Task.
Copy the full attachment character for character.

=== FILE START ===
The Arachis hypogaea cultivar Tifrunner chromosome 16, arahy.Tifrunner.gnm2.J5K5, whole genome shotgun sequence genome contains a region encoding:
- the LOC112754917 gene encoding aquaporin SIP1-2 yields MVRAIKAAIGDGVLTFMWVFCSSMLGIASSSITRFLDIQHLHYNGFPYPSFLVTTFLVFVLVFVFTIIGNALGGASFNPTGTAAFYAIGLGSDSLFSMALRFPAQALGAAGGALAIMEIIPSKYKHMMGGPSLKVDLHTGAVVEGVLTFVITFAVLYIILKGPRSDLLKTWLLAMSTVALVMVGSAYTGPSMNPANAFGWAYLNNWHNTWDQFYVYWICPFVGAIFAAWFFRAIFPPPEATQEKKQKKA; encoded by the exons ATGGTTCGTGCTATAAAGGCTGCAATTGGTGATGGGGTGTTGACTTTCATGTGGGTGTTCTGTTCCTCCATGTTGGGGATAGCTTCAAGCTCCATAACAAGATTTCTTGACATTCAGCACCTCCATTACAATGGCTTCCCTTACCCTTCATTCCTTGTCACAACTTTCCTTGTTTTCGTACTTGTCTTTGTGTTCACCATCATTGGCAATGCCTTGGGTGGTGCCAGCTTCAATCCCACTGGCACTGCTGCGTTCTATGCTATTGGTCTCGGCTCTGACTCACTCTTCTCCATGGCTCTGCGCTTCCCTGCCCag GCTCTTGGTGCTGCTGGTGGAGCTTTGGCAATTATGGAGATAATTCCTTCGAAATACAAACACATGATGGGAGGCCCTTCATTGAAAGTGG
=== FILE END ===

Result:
The Arachis hypogaea cultivar Tifrunner chromosome 16, arahy.Tifrunner.gnm2.J5K5, whole genome shotgun sequence genome contains a region encoding:
- the LOC112754917 gene encoding aquaporin SIP1-2 yields MVRAIKAAIGDGVLTFMWVFCSSMLGIASSSITRFLDIQHLHYNGFPYPSFLVTTFLVFVLVFVFTIIGNALGGASFNPTGTAAFYAIGLGSDSLFSMALRFPAQALGAAGGALAIMEIIPSKYKHMMGGPSLKVDLHTGAVVEGVLTFVITFAVLYIILKGPRSDLLKTWLLAMSTVALVMVGSAYTGPSMNPANAFGWAYLNNWHNTWDQFYVYWICPFVGAIFAAWFFRAIFPPPEATQEKKQKKA; encoded by the exons ATGGTTCGTGCTATAAAGGCTGCAATTGGTGATGGGGTGTTGACTTTCATGTGGGTGTTCTGTTCCTCCATGTTGGGGATAGCTTCAAGCTCCATAACAAGATTTCTTGACATTCAGCACCTCCATTACAATGGCTTCCCTTACCCTTCATTCCTTGTCACAACTTTCCTTGTTTTCGTACTTGTCTTTGTGTTCACCATCATTGGCAATGCCTTGGGTGGTGCCAGCTTCAATCCCACTGGCACTGCTGCGTTCTATGCTATTGGTCTCGGCTCTGACTCACTCTTCTCCATGGCTCTGCGCTTCCCTGCCCag GCTCTTGGTGCTGCTGGTGGAGCTTTGGCAATTATGGAGATAATTCCTTCGAAATACAAACACATGATGGGAGGCCCTTCATTGAAAGTGG